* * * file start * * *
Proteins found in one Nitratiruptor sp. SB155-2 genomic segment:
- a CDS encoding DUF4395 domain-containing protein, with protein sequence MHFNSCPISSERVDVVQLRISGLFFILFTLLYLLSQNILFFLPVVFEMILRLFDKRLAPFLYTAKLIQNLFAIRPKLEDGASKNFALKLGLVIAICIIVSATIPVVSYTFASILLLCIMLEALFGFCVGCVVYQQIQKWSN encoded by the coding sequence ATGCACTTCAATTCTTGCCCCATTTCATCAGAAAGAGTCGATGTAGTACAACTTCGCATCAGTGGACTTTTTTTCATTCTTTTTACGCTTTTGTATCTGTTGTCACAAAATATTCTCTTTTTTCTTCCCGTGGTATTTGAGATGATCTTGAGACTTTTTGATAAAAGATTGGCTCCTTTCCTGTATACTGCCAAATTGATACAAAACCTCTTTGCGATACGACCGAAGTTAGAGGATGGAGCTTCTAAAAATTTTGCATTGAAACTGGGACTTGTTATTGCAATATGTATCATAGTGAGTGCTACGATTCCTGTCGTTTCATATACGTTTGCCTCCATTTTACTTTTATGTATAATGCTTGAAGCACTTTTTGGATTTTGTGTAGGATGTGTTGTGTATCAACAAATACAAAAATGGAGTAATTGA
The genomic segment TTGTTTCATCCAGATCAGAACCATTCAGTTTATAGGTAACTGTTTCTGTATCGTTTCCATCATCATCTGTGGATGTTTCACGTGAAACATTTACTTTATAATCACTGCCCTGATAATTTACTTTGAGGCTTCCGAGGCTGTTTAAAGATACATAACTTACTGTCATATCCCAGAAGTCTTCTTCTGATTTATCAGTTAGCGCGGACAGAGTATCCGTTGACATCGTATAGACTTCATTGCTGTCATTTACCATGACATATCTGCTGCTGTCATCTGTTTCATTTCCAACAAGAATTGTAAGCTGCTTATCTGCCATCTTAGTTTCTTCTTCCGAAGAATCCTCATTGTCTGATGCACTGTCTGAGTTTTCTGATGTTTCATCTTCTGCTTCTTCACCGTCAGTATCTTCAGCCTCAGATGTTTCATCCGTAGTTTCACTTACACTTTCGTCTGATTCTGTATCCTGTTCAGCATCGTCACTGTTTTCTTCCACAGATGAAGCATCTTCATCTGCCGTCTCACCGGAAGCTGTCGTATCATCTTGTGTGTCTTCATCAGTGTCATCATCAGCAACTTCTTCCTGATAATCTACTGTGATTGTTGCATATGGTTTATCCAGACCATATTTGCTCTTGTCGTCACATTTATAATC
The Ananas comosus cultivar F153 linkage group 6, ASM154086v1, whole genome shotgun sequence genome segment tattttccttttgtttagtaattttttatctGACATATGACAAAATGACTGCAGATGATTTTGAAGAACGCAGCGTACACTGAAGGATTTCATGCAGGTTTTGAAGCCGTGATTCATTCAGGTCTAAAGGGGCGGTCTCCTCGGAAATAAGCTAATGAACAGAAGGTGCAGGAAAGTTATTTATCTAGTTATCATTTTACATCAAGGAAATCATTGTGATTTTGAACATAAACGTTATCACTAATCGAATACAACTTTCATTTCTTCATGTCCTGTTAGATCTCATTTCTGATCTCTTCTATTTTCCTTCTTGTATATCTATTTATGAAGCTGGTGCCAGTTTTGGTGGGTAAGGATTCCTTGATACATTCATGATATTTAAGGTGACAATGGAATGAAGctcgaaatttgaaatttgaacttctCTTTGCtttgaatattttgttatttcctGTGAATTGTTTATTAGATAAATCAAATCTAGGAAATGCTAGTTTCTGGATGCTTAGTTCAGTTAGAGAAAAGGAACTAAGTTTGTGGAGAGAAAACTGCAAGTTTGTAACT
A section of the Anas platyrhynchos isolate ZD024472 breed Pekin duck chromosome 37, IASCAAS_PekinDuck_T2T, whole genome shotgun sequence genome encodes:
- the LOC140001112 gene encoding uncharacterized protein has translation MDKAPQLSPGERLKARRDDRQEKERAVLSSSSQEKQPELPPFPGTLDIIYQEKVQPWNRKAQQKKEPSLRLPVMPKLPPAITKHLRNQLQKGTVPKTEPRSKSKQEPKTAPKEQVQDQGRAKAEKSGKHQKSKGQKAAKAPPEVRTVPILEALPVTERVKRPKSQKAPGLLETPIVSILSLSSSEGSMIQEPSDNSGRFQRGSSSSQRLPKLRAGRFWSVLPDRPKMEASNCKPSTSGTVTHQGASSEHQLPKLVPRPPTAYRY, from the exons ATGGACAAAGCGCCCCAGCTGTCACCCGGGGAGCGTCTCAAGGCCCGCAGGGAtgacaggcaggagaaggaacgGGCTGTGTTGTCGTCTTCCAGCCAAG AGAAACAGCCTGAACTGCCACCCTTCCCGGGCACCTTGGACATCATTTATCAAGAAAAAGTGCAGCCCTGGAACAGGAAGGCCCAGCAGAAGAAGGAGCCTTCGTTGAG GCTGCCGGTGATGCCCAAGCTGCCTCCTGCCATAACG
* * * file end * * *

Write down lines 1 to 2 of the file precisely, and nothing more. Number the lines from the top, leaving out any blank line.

Proteins found in one Nitratiruptor sp. SB155-2 genomic segment:
- a CDS encoding DUF4395 domain-containing protein, with protein sequence MHFNSCPISSERVDVVQLRISGLFFILFTLLYLLSQNILFFLPVVFEMILRLFDKRLAPFLYTAKLIQNLFAIRPKLEDGASKNFALKLGLVIAICIIVSATIPVVSYTFASILLLCIMLEALFGFCVGCVVYQQIQKWSN encoded by the coding sequence ATGCACTTCAATTCTTGCCCCATTTCATCAGAAAGAGTCGATGTAGTACAACTTCGCATCAGTGGACTTTTTTTCATTCTTTTTACGCTTTTGTATCTGTTGTCACAAAATATTCTCTTTTTTCTTCCCGTGGTATTTGAGATGATCTTGAGACTTTTTGATAAAAGATTGGCTCCTTTCCTGTATACTGCCAAATTGATACAAAACCTCTTTGCGATACGACCGAAGTTAGAGGATGGAGCTTCTAAAAATTTTGCATTGAAACTGGGACTTGTTATTGCAATATGTATCATAGTGAGTGCTACGATTCCTGTCGTTTCATATACGTTTGCCTCCATTTTACTTTTATGTATAATGCTTGAAGCACTTTTTGGATTTTGTGTAGGATGTGTTGTGTATCAACAAATACAAAAATGGAGTAATTGA